The opinion of the court was delivered by: Reagan, District Judge
Plaintiff filed his complaint (Doc. 1) on November 14, 2005, in setoff and recoupment in response to Defendants' action to foreclose on his mortgage and dispossess him of his home and property. Plaintiff alleges several violations of the Truth in Lending Act, 15 U.S.C. § 1601 et seq., Regulation Z, 12 C.F.R. § 226.1 et seq. and Regulation X, 24 C.F.R. § 3500, as well as predatory lending practices pursuant to 815 ILCS 505/1 and fraud pursuant to 735 ILCS 5/13-205 and 207. He requests injunctive relief, actual and statutory damages, attorney's fees and costs.
Plaintiff moved for a temporary restraining order to prevent foreclosure and sale of his home (Doc. 3). The Court heard the matter on January 6, 2006. But all parties appeared to defend themselves, so the motion for a temporary restraining order was converted to a motion for preliminary injunction under Fed. R. Civ. P. 65. Plaintiff's home had already been sold by that time, so the motion was moot and Plaintiff withdrew it (Doc. 15). Remaining are Plaintiff's allegations of violations of the Truth in Lending Act and various Regulations.
Defendants have moved to dismiss the case (Docs. 17, 18, 19). However, we need not reach the substance of the case. The Rooker-Feldman doctrine clearly applies to this case, and we may dismiss it for lack of subject matter jurisdiction under Fed. R. Civ. P. 12(b)(1). See Rooker v. Fidelity Trust Co., 263 U.S. 413 (1923); D.C. Court of Appeals v. Feldman, 460 U.S. 462 (1983). This doctrine prevents parties who have lost in state court from challenging that judgment in lower federal courts directly or by collaterally attacking it in such a way as to undo it. See Taylor v. Fed. Nat'l Mortgage Ass'n, 374 F.3d 529 (7th Cir. 2004). Only the Supreme Court of the United States can review state court judgments. Id. at 532.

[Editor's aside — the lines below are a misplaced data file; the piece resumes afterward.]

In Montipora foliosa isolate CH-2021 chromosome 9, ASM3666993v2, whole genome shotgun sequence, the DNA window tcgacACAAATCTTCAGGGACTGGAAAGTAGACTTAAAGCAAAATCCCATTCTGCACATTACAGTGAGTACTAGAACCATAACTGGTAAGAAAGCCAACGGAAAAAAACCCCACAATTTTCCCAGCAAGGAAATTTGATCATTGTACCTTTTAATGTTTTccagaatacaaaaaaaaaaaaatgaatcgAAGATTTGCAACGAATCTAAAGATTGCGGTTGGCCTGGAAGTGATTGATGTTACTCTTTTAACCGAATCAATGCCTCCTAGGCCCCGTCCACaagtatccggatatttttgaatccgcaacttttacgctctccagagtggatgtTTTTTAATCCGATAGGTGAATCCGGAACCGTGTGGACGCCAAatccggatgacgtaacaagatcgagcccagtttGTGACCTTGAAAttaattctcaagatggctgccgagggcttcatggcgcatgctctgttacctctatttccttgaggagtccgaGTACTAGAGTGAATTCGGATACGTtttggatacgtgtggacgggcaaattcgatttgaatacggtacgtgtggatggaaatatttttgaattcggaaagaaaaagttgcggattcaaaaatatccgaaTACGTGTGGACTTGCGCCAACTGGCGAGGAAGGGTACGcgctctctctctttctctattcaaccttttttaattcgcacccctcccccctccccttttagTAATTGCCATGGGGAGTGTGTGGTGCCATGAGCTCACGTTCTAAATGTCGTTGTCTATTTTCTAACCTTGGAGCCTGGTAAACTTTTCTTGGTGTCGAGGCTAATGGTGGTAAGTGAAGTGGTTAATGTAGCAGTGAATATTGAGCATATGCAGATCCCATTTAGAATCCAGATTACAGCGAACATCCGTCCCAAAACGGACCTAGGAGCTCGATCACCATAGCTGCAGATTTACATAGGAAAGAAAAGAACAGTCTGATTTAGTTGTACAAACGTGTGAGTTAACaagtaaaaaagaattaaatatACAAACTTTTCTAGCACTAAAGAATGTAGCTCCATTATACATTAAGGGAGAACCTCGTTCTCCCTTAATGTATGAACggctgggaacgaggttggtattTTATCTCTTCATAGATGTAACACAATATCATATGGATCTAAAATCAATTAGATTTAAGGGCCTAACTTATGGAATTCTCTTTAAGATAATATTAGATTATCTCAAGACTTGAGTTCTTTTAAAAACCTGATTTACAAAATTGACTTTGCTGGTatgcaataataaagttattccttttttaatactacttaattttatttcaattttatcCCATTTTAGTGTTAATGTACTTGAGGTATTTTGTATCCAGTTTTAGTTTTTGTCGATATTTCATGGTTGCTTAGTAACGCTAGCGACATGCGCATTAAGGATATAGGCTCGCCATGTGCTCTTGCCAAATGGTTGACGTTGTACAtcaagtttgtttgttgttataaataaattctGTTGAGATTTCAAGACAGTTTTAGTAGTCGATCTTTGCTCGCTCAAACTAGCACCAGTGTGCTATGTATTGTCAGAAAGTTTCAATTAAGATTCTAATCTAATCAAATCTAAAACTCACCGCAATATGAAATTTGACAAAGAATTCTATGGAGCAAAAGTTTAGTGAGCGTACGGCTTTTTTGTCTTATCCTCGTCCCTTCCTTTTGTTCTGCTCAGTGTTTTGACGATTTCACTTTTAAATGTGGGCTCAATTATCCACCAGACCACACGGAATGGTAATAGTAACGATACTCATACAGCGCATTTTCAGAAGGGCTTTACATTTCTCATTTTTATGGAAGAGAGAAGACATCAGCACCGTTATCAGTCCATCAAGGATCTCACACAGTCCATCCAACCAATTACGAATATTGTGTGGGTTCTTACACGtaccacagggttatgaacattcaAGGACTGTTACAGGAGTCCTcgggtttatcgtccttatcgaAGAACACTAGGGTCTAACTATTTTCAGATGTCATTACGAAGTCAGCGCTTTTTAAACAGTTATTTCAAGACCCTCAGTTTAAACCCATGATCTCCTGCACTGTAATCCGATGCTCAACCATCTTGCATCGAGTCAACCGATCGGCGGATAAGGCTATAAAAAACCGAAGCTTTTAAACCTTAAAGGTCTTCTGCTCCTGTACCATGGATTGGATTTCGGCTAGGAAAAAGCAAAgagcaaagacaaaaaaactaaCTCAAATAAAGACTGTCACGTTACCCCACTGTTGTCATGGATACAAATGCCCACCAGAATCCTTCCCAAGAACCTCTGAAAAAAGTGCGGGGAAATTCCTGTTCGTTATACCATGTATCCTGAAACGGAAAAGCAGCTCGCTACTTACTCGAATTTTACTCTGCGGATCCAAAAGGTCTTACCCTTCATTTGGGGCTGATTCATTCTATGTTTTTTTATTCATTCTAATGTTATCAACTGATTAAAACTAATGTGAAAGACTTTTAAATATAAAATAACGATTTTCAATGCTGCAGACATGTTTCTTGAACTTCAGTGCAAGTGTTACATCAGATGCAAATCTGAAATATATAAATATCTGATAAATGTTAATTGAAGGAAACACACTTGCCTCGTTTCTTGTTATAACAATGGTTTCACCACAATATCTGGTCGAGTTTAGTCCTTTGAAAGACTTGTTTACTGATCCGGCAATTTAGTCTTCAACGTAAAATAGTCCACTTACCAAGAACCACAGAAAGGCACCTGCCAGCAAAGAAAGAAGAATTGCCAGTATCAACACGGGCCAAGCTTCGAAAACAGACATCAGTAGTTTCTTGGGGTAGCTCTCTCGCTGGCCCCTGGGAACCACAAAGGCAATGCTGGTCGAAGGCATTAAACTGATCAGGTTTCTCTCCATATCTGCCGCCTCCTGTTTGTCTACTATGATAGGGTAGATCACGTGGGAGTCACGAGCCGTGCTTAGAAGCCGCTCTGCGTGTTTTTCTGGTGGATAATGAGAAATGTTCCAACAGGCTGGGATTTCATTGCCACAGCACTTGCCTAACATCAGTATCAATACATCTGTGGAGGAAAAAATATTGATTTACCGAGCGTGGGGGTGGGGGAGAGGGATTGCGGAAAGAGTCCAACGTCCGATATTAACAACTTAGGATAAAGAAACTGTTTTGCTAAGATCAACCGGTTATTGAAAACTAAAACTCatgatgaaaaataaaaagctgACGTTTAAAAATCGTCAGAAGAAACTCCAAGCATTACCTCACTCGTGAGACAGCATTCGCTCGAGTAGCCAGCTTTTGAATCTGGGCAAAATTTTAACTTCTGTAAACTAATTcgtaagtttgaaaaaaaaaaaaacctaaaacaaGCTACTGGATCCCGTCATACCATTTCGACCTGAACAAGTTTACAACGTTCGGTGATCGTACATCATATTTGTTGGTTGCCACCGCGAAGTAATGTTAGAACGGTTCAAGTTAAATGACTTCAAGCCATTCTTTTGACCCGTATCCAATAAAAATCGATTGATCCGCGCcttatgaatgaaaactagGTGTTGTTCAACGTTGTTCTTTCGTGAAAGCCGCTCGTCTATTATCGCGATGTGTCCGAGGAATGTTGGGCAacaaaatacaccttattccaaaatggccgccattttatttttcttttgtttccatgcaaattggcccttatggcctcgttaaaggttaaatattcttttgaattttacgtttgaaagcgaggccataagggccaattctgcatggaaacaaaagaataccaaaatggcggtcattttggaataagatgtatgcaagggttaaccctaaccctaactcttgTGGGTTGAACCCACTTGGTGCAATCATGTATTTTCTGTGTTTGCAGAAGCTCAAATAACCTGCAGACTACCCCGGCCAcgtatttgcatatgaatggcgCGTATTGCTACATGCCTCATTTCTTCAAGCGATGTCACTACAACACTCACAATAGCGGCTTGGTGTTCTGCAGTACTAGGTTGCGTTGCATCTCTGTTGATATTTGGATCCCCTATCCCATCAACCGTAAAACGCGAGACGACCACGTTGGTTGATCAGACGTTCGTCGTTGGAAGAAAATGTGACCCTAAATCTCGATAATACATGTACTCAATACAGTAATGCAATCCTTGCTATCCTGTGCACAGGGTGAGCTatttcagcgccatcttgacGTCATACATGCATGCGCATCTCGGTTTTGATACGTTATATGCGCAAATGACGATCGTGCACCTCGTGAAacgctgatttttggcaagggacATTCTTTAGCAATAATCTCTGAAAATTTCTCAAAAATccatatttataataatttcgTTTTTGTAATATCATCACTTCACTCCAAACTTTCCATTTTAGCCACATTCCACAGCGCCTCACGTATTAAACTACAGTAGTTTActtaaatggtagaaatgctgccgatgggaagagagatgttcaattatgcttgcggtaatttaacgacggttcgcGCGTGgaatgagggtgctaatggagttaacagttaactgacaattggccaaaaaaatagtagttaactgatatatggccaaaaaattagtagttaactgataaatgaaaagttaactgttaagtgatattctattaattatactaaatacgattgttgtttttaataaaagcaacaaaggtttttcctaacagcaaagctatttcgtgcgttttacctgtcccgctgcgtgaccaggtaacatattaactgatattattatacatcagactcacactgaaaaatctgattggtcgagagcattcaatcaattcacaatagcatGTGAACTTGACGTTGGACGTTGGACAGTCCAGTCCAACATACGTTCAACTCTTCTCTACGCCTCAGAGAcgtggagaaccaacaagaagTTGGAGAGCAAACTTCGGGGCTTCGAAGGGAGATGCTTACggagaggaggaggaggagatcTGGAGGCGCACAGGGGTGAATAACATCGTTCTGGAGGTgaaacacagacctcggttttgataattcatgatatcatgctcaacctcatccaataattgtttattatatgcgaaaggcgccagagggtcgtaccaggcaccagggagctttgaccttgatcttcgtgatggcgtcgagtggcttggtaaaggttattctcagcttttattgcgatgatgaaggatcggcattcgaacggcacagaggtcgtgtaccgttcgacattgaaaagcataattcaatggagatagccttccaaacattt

In this case, Plaintiff lost a foreclosure action in state court, applied for relief from judgment but was denied, untimely appealed and was denied, and now wishes relief from this Court. Plaintiff does raise new claims, including some under federal law, but the proper time to raise those issues was in the original state court action. Now, the mortgage foreclosure is res judicata. Further, the foreclosure sale has already occurred. Rescinding the sale would be an extraordinary remedy in equity which is unjustified considering not only the state court judgment but the length of time Plaintiff took to appeal and to appear in this Court.
Accordingly, the Court ABSTAINS from exercising its jurisdiction over those portions of the case not covered by the doctrine of res judicata, GRANTS Defendants' motions to dismiss (Docs. 17, 19)and DISMISSES the case with prejudice.
MICHAEL J. REAGAN United States District Judge
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